By Tom Sightings, Contributor, U.S. News & World Report, July 20, 2015
Individuals have different concerns than health and financial experts.
The National Council On Aging has conducted a survey of Americans age 60 and over, along with various professionals who work with the elderly, to assess the concerns and needs of America's aging population. As you might expect, many of the issues revolve around finances and health. But what is especially interesting is that the professionals, ranging from doctors to counselors to credit union managers, often expressed different views from regular people when it comes to issues that should be addressed.
Here are ten significant findings from the survey:
1. Maintaining good health. People are focused on maintaining their physical and mental health as they get older, and are particularly concerned about memory loss. Professionals are more worried about the financial lives of seniors as well as the accessibility of affordable housing.
2. False confidence. Older people have more confidence in themselves than professionals do. Only 10 percent of professionals think that seniors are "very prepared" to face old age, while over 40 percent of seniors feel they are reasonably well prepared for what lies ahead.
3. Staying in your current home.
Almost 60 percent of seniors have not changed residence in the last 20 years, and 75 percent say they "intend to live in their current home for the rest of their lives." However, the majority of seniors say they would like to see more services available to help them adapt their homes for their developing needs. Many people admit that they will need help maintaining their homes, but most of them do not believe that their communities have the ability to help them out.
4. Giving up driving.
Many people anticipate that they will have to give up driving as they get older, and so they want access to better public transportation. About a third of those surveyed said that providing better public transportation is the single most important thing their community could do to make it easier for them to get around.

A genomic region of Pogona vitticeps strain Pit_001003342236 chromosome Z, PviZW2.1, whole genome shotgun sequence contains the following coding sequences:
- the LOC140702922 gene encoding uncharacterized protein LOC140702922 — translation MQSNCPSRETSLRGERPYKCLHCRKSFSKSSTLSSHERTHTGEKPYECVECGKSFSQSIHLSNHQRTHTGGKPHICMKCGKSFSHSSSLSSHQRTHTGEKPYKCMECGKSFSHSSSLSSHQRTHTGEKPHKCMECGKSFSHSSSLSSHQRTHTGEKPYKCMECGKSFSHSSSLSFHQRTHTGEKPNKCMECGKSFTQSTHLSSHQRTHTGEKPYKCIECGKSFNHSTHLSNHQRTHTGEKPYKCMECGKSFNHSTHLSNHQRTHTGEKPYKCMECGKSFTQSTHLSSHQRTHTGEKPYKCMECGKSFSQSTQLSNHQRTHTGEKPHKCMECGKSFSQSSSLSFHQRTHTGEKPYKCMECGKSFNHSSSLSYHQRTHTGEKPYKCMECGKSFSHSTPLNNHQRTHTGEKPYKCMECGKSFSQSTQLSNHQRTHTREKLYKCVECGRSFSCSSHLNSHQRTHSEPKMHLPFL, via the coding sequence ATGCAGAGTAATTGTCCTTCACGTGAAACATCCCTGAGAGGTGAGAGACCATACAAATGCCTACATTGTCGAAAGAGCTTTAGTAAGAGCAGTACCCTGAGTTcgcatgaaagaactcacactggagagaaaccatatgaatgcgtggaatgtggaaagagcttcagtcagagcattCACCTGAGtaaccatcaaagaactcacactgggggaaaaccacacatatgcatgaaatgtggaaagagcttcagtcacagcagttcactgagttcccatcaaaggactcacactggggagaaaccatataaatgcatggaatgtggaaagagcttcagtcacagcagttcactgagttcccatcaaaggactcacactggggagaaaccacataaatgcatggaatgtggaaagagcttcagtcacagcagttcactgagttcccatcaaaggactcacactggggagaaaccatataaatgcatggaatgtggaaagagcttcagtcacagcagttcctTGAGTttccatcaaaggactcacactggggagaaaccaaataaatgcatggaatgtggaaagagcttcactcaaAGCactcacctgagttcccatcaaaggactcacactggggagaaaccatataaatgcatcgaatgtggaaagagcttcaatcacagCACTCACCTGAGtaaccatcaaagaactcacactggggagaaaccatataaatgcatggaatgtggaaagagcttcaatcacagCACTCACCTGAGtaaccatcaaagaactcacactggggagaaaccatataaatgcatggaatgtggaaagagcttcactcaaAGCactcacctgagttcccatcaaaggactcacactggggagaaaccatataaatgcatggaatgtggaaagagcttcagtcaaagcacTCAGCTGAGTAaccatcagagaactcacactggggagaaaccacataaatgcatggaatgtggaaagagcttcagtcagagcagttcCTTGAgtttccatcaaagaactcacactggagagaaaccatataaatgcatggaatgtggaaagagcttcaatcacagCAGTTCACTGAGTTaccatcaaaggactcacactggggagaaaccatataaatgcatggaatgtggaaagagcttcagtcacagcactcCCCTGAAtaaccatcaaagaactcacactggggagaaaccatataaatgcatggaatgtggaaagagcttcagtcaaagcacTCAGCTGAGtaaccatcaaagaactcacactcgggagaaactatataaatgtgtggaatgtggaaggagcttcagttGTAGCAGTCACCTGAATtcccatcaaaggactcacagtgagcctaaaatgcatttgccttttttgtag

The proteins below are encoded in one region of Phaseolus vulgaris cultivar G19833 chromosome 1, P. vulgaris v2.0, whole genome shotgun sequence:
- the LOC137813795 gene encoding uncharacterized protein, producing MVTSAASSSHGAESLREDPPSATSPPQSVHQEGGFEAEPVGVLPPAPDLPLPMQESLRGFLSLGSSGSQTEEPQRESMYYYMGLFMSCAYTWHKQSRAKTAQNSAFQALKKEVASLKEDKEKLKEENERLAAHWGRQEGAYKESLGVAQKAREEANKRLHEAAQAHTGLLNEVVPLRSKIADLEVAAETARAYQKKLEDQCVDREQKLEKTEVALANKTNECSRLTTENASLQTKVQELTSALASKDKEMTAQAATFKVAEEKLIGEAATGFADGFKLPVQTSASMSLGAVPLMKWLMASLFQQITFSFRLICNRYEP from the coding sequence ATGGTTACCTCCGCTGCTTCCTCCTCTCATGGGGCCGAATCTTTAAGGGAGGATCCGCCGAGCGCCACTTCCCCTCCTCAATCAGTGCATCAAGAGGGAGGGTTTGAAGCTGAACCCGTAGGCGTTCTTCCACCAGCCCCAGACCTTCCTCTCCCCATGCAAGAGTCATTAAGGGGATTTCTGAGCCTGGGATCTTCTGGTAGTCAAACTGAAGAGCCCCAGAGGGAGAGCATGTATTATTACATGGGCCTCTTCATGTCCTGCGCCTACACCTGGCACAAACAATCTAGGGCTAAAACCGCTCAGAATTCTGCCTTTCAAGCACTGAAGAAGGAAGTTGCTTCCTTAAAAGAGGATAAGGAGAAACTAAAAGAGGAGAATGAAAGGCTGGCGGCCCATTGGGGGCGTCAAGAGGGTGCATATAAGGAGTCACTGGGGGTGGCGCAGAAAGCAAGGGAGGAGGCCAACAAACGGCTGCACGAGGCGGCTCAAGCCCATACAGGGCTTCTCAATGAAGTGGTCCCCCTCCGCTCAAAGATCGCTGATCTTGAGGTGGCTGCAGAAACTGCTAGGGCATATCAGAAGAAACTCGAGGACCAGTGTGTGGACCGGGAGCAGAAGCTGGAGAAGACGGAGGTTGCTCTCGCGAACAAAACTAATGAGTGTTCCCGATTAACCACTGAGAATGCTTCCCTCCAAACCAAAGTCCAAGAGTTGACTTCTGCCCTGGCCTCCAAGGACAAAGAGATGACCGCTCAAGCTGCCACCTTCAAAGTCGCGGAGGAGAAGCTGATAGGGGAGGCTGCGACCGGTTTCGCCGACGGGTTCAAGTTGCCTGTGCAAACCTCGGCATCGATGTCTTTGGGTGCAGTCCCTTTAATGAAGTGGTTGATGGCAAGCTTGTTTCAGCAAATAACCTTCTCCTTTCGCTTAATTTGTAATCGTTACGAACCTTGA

5. Financial security.
Only about one in five people believe they will need support managing their finances as they get older. But professionals think otherwise. They say most older people will need help figuring out their finances, especially when it comes to medical bills.
6. Sudden bills.
Seniors worry about the constantly increasing cost of living, as well as a sudden and unexpectedly large medical expense. Professionals agree that an unexpected medical problem is the biggest concern for an aging population.
7. Cutting costs.
When looking to save money, people turn to senior discounts and try to limit expenses involving travel and vacation. Professionals take a longer term perspective. They recommend that more people consider working beyond retirement age to shore up their finances, and then take some serious steps to reduce their biggest ongoing expense, which is the cost of housing.
8. Social ties.
Many seniors complain about their tenuous financial position and their declining physical health. But most report that they are happy with their family and friends, as well as their housing situation.
9. Mental health. Everyone agrees it's important to exercise and eat healthy as we get older. It also helps to keep a positive attitude and stay active socially.
10. Social support. Some 60 percent of those surveyed say that young people today are less supportive of older people than their own generation was in previous years. Fewer than half of those surveyed say that their community is doing enough to fulfill the needs of retiring baby boomers.